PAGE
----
I want to comment on this elitist attitude among scientists, mathematicians, linguists and analysts; in fact, I want to argue like Santayana, that religion and religious belief is directly related to reason (defined roundly below). First reason produced it, then reason (on philosophic grounds), rejected it. It is one of the reasons why almost all modern philosophers are either theists or atheists. Religious impulse is certainly not produced by popular belief or psychological need for certainty. Most markedly, it is not a delusion in the same light, for instance, as the omnipresent belief in Platonism among the educated-class of The New Ancien Régime, the unthinking default moral systems of Neoplatonism, Catholicism, Protestantism, Hegelianism, Marxism, Islam, Existentialism, Phenomenologism, Linguisticism, Analysism, Positivism and many other manifestations of Platonic doctrines [especially Bentham and Mills' Utilitarianism, see endnote]. It is the ultimate belief among conformist intellectuals that induction, sensual-comprehension, democracy, individual-liberty and self-esteem, are second-rate and that left to our own devices, human beings will go all wrong. Platonism is the covert philosophic and psychologic position of Western Civilization. This dogmatic unquestioned temperament among the established intelligentsia is startling in its singularity. They are, of course, as divided as a Marxist is from a Christian or as a Christian is from a Muslim; however, here, to the extent they are religionists, socialists or elitists, they are default Platonists. They are at any rate, rife inside with similarities in political, religious and ethical beliefs.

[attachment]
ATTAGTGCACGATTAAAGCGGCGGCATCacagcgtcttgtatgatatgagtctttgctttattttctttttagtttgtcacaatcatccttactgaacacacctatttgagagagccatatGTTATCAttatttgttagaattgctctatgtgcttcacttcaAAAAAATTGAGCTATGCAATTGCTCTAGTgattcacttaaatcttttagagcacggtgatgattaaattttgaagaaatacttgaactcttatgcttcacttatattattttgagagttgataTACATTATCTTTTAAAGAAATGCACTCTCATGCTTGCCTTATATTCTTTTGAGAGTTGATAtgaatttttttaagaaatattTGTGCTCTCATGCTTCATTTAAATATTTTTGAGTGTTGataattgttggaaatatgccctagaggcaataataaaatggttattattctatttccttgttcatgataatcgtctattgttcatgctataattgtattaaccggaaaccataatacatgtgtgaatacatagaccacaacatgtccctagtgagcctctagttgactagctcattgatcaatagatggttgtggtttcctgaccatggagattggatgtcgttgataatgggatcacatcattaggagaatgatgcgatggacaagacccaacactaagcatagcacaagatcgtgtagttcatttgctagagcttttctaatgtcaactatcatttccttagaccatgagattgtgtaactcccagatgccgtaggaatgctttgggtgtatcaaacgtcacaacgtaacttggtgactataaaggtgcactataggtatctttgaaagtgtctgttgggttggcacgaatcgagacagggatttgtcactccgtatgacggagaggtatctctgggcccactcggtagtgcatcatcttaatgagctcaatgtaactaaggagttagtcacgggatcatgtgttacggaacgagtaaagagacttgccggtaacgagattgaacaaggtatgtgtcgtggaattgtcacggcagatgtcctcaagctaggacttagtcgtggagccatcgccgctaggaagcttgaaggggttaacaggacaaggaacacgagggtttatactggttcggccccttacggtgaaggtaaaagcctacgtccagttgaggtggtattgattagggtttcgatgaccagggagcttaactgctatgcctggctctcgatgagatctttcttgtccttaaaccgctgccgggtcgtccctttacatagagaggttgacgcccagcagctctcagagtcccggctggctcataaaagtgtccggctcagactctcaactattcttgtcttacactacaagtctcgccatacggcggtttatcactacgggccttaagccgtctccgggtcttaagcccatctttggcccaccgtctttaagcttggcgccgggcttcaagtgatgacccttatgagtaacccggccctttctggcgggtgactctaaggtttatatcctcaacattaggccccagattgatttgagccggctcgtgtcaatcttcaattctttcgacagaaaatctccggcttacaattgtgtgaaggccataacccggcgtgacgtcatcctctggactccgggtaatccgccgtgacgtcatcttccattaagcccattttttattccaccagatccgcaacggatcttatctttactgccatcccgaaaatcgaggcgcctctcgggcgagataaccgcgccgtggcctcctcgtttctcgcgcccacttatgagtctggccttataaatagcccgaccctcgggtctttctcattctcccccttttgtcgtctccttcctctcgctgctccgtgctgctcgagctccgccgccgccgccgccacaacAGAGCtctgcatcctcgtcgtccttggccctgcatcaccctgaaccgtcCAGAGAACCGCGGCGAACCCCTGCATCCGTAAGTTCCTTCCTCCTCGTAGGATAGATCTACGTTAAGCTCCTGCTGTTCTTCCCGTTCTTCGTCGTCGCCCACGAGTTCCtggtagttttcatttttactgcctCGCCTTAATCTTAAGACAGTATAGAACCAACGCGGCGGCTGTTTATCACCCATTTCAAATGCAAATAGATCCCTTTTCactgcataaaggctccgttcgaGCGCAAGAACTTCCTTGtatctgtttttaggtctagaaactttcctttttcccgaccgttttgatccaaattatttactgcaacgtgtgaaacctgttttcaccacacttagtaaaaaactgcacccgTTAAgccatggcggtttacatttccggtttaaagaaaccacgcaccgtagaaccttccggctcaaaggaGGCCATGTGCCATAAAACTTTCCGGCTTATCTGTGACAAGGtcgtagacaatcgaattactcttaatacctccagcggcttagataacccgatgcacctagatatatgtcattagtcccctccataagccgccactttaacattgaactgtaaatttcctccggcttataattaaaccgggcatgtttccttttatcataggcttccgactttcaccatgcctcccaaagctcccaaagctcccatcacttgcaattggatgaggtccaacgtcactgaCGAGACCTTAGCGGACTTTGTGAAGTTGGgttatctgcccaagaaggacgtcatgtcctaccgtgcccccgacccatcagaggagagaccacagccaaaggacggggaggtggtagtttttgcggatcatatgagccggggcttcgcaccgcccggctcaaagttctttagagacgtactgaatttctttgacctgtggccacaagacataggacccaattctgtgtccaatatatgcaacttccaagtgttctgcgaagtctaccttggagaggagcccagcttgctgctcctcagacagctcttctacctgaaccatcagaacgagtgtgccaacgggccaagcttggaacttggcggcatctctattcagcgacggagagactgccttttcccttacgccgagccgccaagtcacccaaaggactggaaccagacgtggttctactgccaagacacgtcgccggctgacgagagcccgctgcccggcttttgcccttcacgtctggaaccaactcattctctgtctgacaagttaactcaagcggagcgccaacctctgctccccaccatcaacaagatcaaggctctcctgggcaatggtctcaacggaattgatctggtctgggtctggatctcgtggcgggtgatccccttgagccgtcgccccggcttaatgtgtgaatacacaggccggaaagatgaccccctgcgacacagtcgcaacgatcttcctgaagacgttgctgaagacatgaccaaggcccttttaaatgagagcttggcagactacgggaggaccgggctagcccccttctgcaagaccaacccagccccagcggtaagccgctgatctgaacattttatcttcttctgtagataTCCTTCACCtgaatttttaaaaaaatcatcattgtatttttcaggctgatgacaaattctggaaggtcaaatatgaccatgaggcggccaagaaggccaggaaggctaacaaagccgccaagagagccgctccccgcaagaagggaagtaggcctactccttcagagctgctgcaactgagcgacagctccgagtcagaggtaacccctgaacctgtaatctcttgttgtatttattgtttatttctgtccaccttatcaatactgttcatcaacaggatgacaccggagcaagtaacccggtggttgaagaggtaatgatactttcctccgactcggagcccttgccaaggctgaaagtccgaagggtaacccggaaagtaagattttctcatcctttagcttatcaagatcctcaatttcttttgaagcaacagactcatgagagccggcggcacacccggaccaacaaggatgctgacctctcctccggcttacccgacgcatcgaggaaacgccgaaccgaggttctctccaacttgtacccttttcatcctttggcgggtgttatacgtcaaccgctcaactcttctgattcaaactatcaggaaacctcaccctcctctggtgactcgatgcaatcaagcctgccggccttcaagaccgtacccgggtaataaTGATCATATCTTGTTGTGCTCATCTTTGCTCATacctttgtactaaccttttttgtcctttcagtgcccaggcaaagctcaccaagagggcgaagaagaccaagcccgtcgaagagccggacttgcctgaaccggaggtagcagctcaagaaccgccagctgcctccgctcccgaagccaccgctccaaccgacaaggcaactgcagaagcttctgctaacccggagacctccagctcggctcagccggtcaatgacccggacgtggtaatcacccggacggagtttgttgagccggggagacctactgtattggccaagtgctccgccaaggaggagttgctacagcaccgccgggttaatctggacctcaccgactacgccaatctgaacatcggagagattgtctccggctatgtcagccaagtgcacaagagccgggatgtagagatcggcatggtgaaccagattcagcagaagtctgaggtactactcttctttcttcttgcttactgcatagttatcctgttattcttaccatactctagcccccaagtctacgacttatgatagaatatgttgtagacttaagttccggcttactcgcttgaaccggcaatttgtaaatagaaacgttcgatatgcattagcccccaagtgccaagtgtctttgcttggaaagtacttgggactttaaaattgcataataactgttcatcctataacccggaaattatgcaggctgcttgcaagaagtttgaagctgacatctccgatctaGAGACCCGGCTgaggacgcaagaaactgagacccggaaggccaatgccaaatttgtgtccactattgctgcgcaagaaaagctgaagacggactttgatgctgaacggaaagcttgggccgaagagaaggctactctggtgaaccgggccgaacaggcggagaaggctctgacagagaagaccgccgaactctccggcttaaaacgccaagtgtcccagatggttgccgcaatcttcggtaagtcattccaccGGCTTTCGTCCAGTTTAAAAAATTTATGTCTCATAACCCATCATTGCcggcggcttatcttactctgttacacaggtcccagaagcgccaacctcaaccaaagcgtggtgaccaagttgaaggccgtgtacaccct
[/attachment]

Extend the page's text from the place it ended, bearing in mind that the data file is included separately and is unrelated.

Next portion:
The word reason has long had, and still has, a large number and a wide variety of senses and uses, related to one another in ways that are often complicated and often not clear, (Encyclopedia of Philosophy); however, my definition is broad, taken from many sources and very clear: "Reason . . . is an open-ended combinatorial system, an engine for generating an unlimited number of new ideas. Once it is programmed with a basic self-interest and an ability to communicate with others, its own logic will impel it, in the fullness of time, to respect the interests of ever-increasing numbers of others. It is reason too that can always take note of the shortcomings of previous exercises of reasoning, and update and improve itself in response. And if you detect a flaw in this argument, it is reason that allows you to point it out and defend an alternative." Better Angels. Or, From Range: the R3 Initiative for scientific results: Rigor, Responsibility, Reproducibility. Or to quote Dawkins from A Devil's Chaplain: testability, evidential support, precision, quantifiability, consistency, intersubjectivity, repeatability, universality, progressiveness, independence of cultural milieu and so forth. Or to paraphrase Blanshard: reason is sort of a system of checking column A, the humanly observed, with column B, the really-real, and to do so in a clear, consistent and logically coherent way for human-beings even with the codicil, that we are incredibly subjective observers in an evolving organism which is life, and that consequently, absolutism isn’t possible; however, reason is potentially that which grasps necessary connections. Good epistemology searches out the tools of logic, reason and science, but knows, in the modern sense, that any true knowledge needs verification, skepticism (sincere doubt), trial and error, self-criticism, a whole host of critical sources, (induction, deduction, abduction/inference, reduction), self-education, Affect Theory, Intuition Pumps, inspiration and whatever serves reason to seek objectivity. Or, to roughly invoke Popper's version, reason demands, more formally, that any theory, (or hypothesis), put forth by anyone at all, should be formulated as much as possible to be refuted, that is, to have falsifiability, (a perfect example of this, 2018, is the work, The Evolution of Beauty,